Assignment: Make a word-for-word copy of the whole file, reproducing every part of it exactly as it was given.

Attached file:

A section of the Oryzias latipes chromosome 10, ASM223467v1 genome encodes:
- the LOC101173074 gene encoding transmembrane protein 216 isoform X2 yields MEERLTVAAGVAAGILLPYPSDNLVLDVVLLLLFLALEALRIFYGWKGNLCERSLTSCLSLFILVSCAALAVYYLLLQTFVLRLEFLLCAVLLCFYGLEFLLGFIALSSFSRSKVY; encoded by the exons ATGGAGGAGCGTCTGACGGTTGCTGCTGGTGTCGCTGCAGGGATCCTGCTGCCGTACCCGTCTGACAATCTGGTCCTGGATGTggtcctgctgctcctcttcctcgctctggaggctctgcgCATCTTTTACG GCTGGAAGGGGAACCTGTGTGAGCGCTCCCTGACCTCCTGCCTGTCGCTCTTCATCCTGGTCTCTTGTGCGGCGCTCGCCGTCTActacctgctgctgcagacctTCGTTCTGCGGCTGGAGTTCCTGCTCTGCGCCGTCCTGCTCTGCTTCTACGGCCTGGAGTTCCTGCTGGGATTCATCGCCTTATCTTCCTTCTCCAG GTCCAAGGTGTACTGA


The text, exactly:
A section of the Oryzias latipes chromosome 10, ASM223467v1 genome encodes:
- the LOC101173074 gene encoding transmembrane protein 216 isoform X2 yields MEERLTVAAGVAAGILLPYPSDNLVLDVVLLLLFLALEALRIFYGWKGNLCERSLTSCLSLFILVSCAALAVYYLLLQTFVLRLEFLLCAVLLCFYGLEFLLGFIALSSFSRSKVY; encoded by the exons ATGGAGGAGCGTCTGACGGTTGCTGCTGGTGTCGCTGCAGGGATCCTGCTGCCGTACCCGTCTGACAATCTGGTCCTGGATGTggtcctgctgctcctcttcctcgctctggaggctctgcgCATCTTTTACG GCTGGAAGGGGAACCTGTGTGAGCGCTCCCTGACCTCCTGCCTGTCGCTCTTCATCCTGGTCTCTTGTGCGGCGCTCGCCGTCTActacctgctgctgcagacctTCGTTCTGCGGCTGGAGTTCCTGCTCTGCGCCGTCCTGCTCTGCTTCTACGGCCTGGAGTTCCTGCTGGGATTCATCGCCTTATCTTCCTTCTCCAG GTCCAAGGTGTACTGA